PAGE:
He remembers staring out the window thinking he was seeing icebergs floating in the ocean. Thirty-Five thousand feet below, Adam was simply seeing the whitecaps from gigantic waves in the Atlantic. He and his family were flying from Katowice, Poland to Chicago, Illinois. Adam was seven years old.
The country they were leaving and the country they were headed to were completely different. In 1983, Poland was facing severe political and economic strain. Adam’s uncle was a member of Solidarność – Solidarity – which was originally created by Lech Wałęsa as a labor union, but grew into an anti-communist social movement boasting nearly 10 million members, credited with greatly contributing to the fall of communism in Poland.
Solidarity was non-violent, but the tensions between the social group and the government, caused by a variety of strikes and protests, occasionally led to violent riots. In 1981, Poland’s communist government instituted martial law in an attempt to destroy Solidarity. Adam’s uncle and his family were deported, given a one-way ticket to Iowa.
Adam remembers walking home from school and understanding that if he saw a group of people in a line at a store somewhere, he’d better get in it. Why? Because the people were lining up for a reason. When he wouldn’t come home on time, his parents knew to go look for him. They’d find him in line and buy whatever was on sale that day. Tires, maybe. They’d buy the tires, whether they had a car or not, understanding that they might just be able to use them to barter later. They needed currency that mattered.
Because of martial law the government was regulating the prices of everything, and due to poor harvests in the early 1980s, the cost of food stocks like dairy (+50%), meat (+70%), sugar (+100%), and vegetables (+30%) rose drastically. Adam doesn’t fully remember this, but he was told they raised rabbits on their balcony, using them for food when needed. His uncle kept chickens for the same purpose.
A few years prior, Adam’s father had the opportunity to work in the U.S. as a visiting professor teaching physics. Finally, in 1983, after martial law had been enacted in Poland and the political, economic, and social tensions grew, a new opportunity presented itself. This time, a three-year stint teaching physics at the University of Illinois in Champaign-Urbana. Shortly thereafter, Adam stared out of an airplane window at the ocean far below, unaware that he would never again live in Poland.
The country they were headed to was nothing like Poland. Adam didn’t speak a word of English. However, he was young and his mind was a sponge. For the first few weeks they stayed with a Polish family in Chicago, and while Adam’s dad was applying for green cards for the family, Adam remembers watching Bozo the Clown on WGN. He didn’t understand English, sure, but a loud and colorful clown can be understood no matter the language it speaks.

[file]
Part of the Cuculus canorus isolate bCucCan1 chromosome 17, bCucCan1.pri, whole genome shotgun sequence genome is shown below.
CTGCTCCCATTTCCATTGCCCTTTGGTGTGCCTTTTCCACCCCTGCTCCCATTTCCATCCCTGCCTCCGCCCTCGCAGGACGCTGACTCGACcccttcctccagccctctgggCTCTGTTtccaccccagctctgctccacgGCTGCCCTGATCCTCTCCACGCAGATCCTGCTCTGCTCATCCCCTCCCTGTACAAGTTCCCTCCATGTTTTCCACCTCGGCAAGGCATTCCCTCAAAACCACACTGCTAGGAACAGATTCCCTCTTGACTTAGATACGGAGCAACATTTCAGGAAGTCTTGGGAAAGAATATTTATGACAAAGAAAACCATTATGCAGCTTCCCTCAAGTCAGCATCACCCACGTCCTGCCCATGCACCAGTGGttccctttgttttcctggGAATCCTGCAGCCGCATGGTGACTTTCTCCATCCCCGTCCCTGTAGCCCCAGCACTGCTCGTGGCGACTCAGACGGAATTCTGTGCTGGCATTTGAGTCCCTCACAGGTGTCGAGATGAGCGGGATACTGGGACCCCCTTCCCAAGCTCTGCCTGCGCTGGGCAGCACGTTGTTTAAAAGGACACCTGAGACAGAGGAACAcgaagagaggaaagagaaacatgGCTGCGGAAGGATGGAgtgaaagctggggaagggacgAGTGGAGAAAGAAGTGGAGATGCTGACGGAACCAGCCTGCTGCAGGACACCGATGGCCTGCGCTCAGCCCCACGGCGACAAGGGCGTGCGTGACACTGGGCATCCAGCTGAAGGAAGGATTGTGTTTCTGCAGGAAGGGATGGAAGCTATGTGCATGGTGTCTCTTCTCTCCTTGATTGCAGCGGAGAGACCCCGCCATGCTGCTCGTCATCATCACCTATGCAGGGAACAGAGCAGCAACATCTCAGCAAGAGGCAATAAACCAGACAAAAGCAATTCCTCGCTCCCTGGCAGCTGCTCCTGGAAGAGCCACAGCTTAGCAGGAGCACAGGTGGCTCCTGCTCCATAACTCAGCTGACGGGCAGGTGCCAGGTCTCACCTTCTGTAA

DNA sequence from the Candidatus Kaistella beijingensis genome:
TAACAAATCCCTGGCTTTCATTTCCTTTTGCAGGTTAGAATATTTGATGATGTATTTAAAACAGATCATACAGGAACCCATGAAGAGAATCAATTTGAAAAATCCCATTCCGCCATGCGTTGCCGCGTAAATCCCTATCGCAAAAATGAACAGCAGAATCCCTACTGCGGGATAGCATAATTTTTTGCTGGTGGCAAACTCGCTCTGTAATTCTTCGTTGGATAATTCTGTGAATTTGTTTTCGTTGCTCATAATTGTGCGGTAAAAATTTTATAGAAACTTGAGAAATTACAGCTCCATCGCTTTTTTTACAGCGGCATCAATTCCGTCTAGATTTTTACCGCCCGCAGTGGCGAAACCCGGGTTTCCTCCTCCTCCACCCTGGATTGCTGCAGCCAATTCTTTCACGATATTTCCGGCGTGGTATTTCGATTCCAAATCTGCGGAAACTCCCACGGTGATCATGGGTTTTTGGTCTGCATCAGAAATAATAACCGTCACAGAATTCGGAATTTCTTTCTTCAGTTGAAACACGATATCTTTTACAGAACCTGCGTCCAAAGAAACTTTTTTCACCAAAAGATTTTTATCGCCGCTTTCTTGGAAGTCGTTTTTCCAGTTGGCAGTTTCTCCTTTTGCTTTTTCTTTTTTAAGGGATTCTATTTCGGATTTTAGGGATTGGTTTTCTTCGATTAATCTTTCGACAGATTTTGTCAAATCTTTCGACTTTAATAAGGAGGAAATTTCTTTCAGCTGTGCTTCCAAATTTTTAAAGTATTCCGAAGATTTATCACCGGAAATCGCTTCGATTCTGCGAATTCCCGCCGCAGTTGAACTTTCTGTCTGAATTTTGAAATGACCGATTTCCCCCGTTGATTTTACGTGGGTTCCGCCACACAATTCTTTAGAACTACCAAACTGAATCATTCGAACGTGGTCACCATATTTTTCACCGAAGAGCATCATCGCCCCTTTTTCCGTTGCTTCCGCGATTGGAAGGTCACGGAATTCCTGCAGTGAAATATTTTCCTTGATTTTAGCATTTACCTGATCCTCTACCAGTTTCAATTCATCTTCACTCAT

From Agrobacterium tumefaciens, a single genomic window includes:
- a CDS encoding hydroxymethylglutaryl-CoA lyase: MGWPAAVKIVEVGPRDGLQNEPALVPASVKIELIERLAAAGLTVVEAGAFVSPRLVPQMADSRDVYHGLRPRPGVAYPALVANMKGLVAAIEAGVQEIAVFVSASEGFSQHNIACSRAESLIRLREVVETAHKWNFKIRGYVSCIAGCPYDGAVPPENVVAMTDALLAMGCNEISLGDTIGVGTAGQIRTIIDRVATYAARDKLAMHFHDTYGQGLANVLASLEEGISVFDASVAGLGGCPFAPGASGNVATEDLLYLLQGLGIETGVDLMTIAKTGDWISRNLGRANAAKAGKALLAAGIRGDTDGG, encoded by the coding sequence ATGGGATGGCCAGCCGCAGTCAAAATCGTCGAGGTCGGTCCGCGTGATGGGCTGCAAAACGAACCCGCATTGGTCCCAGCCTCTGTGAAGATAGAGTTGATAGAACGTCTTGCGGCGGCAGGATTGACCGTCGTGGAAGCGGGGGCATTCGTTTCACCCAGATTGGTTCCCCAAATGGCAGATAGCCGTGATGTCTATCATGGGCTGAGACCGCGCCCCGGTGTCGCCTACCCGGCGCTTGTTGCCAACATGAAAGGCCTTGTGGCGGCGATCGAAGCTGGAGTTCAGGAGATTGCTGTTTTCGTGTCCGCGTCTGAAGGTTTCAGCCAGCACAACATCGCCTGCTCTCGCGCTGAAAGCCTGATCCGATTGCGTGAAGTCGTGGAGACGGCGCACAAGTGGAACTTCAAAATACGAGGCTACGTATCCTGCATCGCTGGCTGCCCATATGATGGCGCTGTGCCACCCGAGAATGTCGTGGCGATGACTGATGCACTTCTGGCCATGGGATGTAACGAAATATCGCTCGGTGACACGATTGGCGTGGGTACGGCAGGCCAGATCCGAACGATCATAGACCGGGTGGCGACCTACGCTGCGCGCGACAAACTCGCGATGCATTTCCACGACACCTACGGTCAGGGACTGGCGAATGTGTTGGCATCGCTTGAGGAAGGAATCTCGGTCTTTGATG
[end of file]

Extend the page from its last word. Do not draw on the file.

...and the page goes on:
Soon, they moved to a rental community just south of the U of I campus, surrounded by many other foreign graduate students and visiting professors with their families. Adam started second grade in the ESL (English as a Second Language) school soon after that. Within six months, Adam was fluent in English. In fact, Adam remembers being called down to the principal’s office after he’d been there about six months. There was another little boy who’d just moved to Illinois from Poland and had locked himself in the bathroom, completely overwhelmed by his new surroundings where no one seemed to understand what he was trying to say. Adam became a translator.
After 1989, when the Berlin Wall came down, Adam’s family would fly back to Poland every year to visit their relatives. Getting there wasn’t always easy, however. They would usually have to fly into West Berlin, take a taxi to the train station in East Berlin, then take the train to their former hometown, switching trains again at the border. Each summer, one parent would fly with the kids to Europe, stay a few weeks, then leave the kids with their grandparents. At the end of summer, the other parent would fly to Europe to visit their side of the family with the kids prior to flying back to the United States. By the time Adam got to high school, traveling back and forth to Europe was simply second nature.
As a junior in high school, Adam applied for and was accepted into The Congress-Bundestag Youth Exchange – a one-year program jointly funded by the United States and German governments that ultimately sent Adam to Germany for an entire year. It was an amazing opportunity, but it meant that he’d miss his senior year of high school. Rather than wait to graduate a year late from high school, Adam opted to accelerate his coursework and he technically graduated high school after his junior year.
Adam credits this year-long stay in Germany with being the most formative time in his life. Moving to America as a 7-year-old had certainly been the furthest out of his comfort zone, but he had his family for support. In Germany, ten years later, Adam was alone.
He didn’t know German prior to moving to the country for a year, but the exchange program put the participants through a few weeks of language training before assigning them to their temporary homes. Adam had been in Germany on multiple occasions, sometimes visiting families and other times just passing through on the way to Poland. He was fairly comfortable there. His host family – a dad, a mom, and four children all under the age of 13 – lived just outside Hamburg. For the most part, they left Adam alone to do whatever he wanted, and Adam did just that. Whatever he wanted.
Adam is a likable person. He’s forward, good at holding a conversation, quite intelligent. Making friends in Germany wasn’t a problem, and before long he was exploring Hamburg with his newfound friends, some of whom were in a band. Adam tells me about a popular battle-of-the-bands competition that his friends would participate in. They’d hop a train to downtown Hamburg and head to the Kaiserkeller – the same venue where The Beatles performed for 56 consecutive nights in 1960, alternating sets with Ringo’s band, The Hurricanes. Adam would watch the bands play for hours, and when the music eventually died down around 2AM, they would head downstairs to the dance club until 5AM or so. Finally, they’d catch the first morning train leaving the city as their final activity of the night. They had to sleep at some point.